This fairly high-level of customization helps shape the interface in response to the newsreader’s preferences. The interface thus has the potential to become dynamic and interactive, and personalized. At the same time, however, news items are still parsed into standard categories on the home page. And while Inform boasts of a unique crawling technology that helps increase the relevance of the content it delivers, this crawling technology remains largely invisible to the user. What might the issue of transparency add or detract to the site’s service? Along these same lines, how is the user to determine which news sources Inform.com crawls? Are independent, non-commercial news sites included as targets, or are these searches primarily limited to mainstream media providers?

The final case study I’ll be looking at is Giselle Beiguelman’s “esc for escape,” a fascinating collection of computer error messages that the artist has collected from users around the world. In contrast to the other sites I’ve looked at that have employed a high level of automation in the act of gathering or collecting, Beiguelman’s work here is rather a collection of automated responses.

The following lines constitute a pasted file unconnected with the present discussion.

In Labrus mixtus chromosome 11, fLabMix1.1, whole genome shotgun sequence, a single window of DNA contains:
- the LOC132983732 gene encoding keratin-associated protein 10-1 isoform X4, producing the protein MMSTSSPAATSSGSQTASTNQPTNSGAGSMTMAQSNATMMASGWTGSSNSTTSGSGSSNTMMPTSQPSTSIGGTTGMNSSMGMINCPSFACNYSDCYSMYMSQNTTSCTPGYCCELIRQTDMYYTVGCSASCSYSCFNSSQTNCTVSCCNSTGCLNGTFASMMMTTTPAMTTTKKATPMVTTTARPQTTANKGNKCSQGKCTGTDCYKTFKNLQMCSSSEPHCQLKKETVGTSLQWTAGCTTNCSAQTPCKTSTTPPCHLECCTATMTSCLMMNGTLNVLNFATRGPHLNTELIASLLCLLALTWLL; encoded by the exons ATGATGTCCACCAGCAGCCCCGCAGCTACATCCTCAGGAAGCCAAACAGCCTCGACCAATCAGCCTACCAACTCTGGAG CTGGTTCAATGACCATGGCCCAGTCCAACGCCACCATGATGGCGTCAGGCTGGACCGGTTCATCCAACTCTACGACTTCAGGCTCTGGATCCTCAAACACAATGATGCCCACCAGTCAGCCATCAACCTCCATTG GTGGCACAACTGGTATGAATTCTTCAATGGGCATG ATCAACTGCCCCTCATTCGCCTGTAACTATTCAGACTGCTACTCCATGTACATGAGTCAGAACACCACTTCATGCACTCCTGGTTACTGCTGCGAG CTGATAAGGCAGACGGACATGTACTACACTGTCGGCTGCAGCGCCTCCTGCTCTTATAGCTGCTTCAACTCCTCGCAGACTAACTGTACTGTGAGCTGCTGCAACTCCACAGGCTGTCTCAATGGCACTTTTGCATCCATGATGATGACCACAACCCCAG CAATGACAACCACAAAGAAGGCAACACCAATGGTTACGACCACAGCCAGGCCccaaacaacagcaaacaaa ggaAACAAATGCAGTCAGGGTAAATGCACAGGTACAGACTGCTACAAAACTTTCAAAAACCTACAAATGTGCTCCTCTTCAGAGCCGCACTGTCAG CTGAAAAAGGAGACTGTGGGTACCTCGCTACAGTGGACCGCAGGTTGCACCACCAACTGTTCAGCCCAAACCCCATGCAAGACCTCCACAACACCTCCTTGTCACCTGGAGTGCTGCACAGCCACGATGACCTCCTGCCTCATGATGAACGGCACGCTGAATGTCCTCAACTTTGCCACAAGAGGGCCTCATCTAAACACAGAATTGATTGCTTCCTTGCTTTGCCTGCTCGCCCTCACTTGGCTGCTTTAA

“Esc for escape” (2004) is a multifaceted art project that archives error messages from computer users around the globe and re-expresses them in a variety of contexts and media, including electronic billboards in São Paulo, Brazil; a repository of selected error messages published on the web, entitled “The Book of Errors”; “The Monastery,” an archive of all error messages related to the project; a dvd of the project; a project blog; as well as several “trailers,” which offer ironic visualizations of various error messages by the artist, of which this image is one.

In this animated .gif the exaggerated expression of fear, even horror, on this woman’s face is further exacerbated by violent shaking. That this effect is enabled by a browser’s capacity to loop rapidly between multiple images to create a trompe l’oeil, such that the reader is tricked into seeing persistent motion rather than sequential stills is somehow appropriate, in that one’s senses are, from the very beginning, manipulated and conditioned by the automatic processes of the computer. The result is a (darkly) comedic and hyperbolic portrayal of what it might feel like to receive an error message such as the ones found in the “esc for escape” archives.